Host: It’s clear that robust connectivity is key, but you’ve also stressed previously the importance of network quality. Can you share your thoughts with us on this?

Börje: We did a fairly big analysis of some 30 countries where we looked at the performance of the network quality leader versus the network quality lagger. And what we saw was a very strong correlation between, the network leader actually had higher output and/or lower churn. So in financial terms, they were actually outperforming the weak network performers, in network quality. So what we saw was there is already today, the data can show, that the operators that are willing to invest in network quality can actually improve their financial matrix. And this I think is important for us as well. We are providing the network and if we can help our customers to get the best network quality in each country, or each region, we can help them be more profitable, and if they are more profitable, we are also likely to be more successful. So I think this is a virtual cycle for us and we should really talk to our customers about the network quality.

Host: We are at a moment in time which has really placed a spotlight on critical national infrastructure. We talk regularly about things like the capacity of our health care systems, our food supply chains, but also, we talk regularly about the essential nature of connectivity. What impact do you think the pandemic will have on investment and rollouts of mobile networks and here I am thinking also specifically on 5G?

Börje: It’s a great point you are making. You know, what we have seen in this pandemic is really the criticality of connectivity and I was on a call just yesterday with a number of other CEOs of some large multi-nationals. And the interesting thing is six months ago when I brought up connectivity, no one really had any interest, they kind of took it for granted. And now spontaneously, in the meeting, one of them actually said, that there is a renewed love for connectivity, and we are now really realizing how important it is.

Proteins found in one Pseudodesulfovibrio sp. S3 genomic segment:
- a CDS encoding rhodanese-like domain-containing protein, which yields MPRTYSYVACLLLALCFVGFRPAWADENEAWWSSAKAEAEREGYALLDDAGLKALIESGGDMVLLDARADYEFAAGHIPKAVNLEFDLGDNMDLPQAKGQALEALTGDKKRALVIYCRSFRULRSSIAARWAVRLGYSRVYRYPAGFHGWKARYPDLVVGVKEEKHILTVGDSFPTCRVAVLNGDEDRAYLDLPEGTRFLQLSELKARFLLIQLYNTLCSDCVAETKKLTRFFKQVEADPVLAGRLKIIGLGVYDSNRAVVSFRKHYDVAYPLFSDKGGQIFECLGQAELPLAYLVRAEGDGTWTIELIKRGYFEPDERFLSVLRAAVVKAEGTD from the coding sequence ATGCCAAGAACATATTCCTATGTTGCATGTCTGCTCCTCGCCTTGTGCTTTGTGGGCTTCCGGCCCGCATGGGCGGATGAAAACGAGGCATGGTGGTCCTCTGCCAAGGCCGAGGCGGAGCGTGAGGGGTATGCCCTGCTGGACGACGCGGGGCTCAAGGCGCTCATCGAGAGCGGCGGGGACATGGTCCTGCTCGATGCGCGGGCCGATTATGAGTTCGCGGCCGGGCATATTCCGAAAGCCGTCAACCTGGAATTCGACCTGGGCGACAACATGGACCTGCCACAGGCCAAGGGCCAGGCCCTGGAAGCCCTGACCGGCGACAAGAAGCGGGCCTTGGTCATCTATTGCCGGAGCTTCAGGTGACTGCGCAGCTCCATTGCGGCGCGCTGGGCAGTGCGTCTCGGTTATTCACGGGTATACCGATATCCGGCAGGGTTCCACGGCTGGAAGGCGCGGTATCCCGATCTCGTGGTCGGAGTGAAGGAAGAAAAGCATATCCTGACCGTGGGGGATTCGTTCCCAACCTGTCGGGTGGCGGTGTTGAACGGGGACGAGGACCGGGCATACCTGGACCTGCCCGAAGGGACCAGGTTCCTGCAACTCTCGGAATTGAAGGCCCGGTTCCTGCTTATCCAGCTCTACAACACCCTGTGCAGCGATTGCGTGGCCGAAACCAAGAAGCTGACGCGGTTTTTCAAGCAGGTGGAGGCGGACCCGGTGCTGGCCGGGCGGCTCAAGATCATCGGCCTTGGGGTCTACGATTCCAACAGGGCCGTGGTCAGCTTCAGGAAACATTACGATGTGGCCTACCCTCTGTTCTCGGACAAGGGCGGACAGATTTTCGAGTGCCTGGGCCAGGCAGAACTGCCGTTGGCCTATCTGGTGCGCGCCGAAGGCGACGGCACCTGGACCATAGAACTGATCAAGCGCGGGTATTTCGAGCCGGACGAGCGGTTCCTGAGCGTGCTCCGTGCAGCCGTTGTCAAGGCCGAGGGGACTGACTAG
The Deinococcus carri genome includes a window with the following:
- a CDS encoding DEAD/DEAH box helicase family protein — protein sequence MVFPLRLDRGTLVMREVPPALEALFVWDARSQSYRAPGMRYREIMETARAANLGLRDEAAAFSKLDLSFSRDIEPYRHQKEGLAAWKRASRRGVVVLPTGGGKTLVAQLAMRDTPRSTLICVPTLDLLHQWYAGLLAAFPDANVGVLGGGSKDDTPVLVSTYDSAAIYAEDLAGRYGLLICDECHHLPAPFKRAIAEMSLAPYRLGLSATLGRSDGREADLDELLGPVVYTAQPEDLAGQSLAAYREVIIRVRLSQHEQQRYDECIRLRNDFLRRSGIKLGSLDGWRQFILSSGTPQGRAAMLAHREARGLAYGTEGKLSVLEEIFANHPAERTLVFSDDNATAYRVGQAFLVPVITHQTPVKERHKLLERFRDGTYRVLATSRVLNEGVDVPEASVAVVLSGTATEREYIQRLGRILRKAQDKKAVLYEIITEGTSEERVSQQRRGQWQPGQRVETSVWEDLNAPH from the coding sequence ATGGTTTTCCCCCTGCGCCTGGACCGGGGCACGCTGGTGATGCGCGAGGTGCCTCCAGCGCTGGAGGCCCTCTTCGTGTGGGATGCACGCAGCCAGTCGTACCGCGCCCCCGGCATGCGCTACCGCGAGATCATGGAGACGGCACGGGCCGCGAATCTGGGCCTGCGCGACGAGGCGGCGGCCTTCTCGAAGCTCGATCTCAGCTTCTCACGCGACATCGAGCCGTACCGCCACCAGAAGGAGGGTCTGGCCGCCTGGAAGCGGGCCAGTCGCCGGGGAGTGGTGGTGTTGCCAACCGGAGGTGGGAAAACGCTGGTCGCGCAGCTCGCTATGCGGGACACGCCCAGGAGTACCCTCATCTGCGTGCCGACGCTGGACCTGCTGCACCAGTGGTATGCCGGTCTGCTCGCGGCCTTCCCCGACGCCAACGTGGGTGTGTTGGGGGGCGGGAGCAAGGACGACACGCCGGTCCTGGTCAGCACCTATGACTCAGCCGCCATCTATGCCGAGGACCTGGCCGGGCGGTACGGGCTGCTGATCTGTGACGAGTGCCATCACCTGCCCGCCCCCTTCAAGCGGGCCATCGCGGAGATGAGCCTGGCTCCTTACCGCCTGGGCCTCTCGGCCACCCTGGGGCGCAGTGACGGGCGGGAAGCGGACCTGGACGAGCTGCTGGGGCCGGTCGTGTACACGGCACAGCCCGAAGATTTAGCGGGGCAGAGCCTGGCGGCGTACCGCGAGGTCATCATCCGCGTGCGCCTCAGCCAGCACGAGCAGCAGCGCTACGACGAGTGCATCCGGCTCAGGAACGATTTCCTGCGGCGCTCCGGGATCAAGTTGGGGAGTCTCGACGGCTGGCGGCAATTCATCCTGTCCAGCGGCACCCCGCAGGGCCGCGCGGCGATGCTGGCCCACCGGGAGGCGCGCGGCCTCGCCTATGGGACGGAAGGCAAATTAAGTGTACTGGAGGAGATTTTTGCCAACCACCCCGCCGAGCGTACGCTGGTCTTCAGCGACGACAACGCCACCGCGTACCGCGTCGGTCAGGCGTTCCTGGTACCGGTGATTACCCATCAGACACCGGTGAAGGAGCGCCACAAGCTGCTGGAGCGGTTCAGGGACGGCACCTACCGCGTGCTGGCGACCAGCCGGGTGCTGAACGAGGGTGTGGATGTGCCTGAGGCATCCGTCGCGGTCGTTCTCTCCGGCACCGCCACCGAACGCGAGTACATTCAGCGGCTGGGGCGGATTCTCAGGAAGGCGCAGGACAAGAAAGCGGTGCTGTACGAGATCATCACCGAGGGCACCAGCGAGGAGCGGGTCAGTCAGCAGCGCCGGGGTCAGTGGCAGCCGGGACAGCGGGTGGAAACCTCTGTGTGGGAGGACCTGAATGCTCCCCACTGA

So, I do believe it’s going to be front and center of the infrastructure going forward. This is ultimately, it’s hard to talk about something being positive with a pandemic but I do believe this is going to drive growth in mobile infrastructure going forward.

Of course, I do believe that’s gonna include 4G, its gonna include 5G, and we will see networks being gradually built out, where I do think there is concern right now and that is Europe in my mind. Because Europe has not allocated the frequencies yet, they have regulatory environment which is difficult, and they have operators who are not financially strong. Many of them have poor investment climate and poor return on capital employed and that of course doesn’t stimulate investment. So they are naturally going to be more cautious and I think there is a risk here that Europe would fall behind in the deployment of 5G due to the pandemic and we have seen some countries actually delaying auctions. I believe one should do the opposite. We should actually accelerate auctions and not try to optimize or maximize tax revenues before the deployment of 5G, but here I worry a bit about Europe.

Speaker: So much uncertainty as we have gone through this situation. The uncertainty about when to open up the economy again, what the right national response has been, or the uncertainty about when a vaccine might be available. Do you think it’s possible to plan for this time after the pandemic and if so, what learnings do you take with you that would contribute to those plans?

Börje: As always, it’s very easy to make predictions. The hard thing is to be right in your predictions. So that’s why I think it’s better not to forecast how the pandemic will pan out and how it will look like, but I do think that we need to plan for that this ends. It will end, and our ambition is to be in a stronger competitive position once we come out of the pandemic. This means of course that we need to be flexible, we need to adjust. We need to be agile in the way we work, in the way we serve our customers, and here I do think that what we have shown by migrating 85,000 colleagues to work from home shows a great stamina in the company, and it makes me enormously proud to work in a company that can actually achieve this overnight.

Speaker: Börje I want to thank you very much for taking the time to speak with us today, it’s been a pleasure.

Börje: Thank you. It was very good being with you.